Hello. I'm Susan Schappert Hellerstein, and I am married to Marge's son Daniel. Marge was my mother-in-law since 1990, but I had known her for about 10 years before that. My first real memory of her is when I was invited to share a family dinner at her home in Newton, which is fitting because she was a1ways a generous hostess.
Over the years, we shared many dinners, summer vacations, and fascinating activities. We went together, without Danie1 mostly, to art museums, plays, and films. When my own mother passed away 5 years ago, I looked to Marge as my primary source of female wisdom. I never had any aunts or sisters of my own, so she became in a sense my closest female relative, and I was enriched by her steadiness and support.
Marge was remarkable to me for the sense of quiet calm that seemed to flow from her, often in the midst of seeming chaos. I have seen her lose her temper over the years, but I don't think I ever saw her lose her cool. She was never flustered or at a loss for words. She had a quiet elegance, and a wonderful economy of action, a sort of efficiency that made the things she did appear effortless although they were not. She had a keen sense of the people and things around her, and an unrelenting intellectual curiosity about the world that was always refreshing. She had strong opinions, but her presence was never overbearing or heavy handed. Rather, her presence, even just hearing her voice on the phone, was often a comfort to me.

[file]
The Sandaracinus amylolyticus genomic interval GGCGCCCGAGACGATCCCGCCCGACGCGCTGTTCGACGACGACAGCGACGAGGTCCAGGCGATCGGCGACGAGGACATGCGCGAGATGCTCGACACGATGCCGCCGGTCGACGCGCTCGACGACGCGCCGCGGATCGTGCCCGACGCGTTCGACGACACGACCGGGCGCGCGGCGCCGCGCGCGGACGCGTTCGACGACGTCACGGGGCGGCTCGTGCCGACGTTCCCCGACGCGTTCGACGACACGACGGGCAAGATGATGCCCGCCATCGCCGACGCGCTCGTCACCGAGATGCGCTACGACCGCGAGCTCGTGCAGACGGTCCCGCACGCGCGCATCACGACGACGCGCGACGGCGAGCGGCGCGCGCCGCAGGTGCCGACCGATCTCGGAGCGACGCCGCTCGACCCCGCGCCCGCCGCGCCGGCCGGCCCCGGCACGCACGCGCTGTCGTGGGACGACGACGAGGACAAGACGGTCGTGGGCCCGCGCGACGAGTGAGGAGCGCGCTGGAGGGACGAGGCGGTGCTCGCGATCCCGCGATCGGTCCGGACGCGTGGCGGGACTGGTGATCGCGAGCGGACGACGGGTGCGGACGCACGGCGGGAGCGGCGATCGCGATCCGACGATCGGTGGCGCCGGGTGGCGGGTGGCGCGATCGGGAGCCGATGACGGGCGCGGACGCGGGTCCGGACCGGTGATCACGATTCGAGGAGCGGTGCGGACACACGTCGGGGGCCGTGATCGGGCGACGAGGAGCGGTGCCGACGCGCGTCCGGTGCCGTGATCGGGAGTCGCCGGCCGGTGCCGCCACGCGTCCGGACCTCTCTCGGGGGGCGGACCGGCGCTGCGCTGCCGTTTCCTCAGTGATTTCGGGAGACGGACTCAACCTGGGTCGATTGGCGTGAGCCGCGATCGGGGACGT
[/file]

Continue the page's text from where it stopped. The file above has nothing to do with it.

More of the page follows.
I'd like to relate one anecdote about Marge that was somewhat humorous, somewhat appalling, but which always stood out in my mind as evidence of her strong sense of independence, toughness, and resilience. I was living with Earl and Marge for a while in 1990 and 1991, and one night we decided to go to see Franco Zeffire11i's film version of Hamlet. We parked the car and were walking through the parking lot to the West Newton Theater, when Marge suddenly tripped and fe11 on a curbstone. I bent down to help her and she shrugged me off, she didn't want any help. She got up and I could see that her cheek was cut below her eye, a nasty cut. Blood was flowing profusely down her face, and I assumed that the movie was out of the question. Earl inquired 1f she wished to go to the hospital, she said no, and that was the end of it. Meanwhile, the blood kept flowing and was becoming alarming. I got her a large cup of ice from the concession stand and a bunch of napkins, but the blood kept flowing down her face onto her fur jacket. I think such an event would have been enough to upset many people, but she sat through the movie stoically, mopping her face with tissues, and by the time it was over she had a large cup fu11 of bloody kleenex. Later her face turned the most shocking shades of purple and yellow, enough to frighten small children with a single glance. I was in awe of her that night, refusing to give in, refusing to bend, determined to enjoy her night out despite her mishap.
That's how I think of her, as someone who was extremely tough and strong-minded. There are so many other things I could say about her, but I don't have the time. Marge, you were an inspiration to me in many ways; you gave me many gifts tangible and intangible. I love you and will always miss you.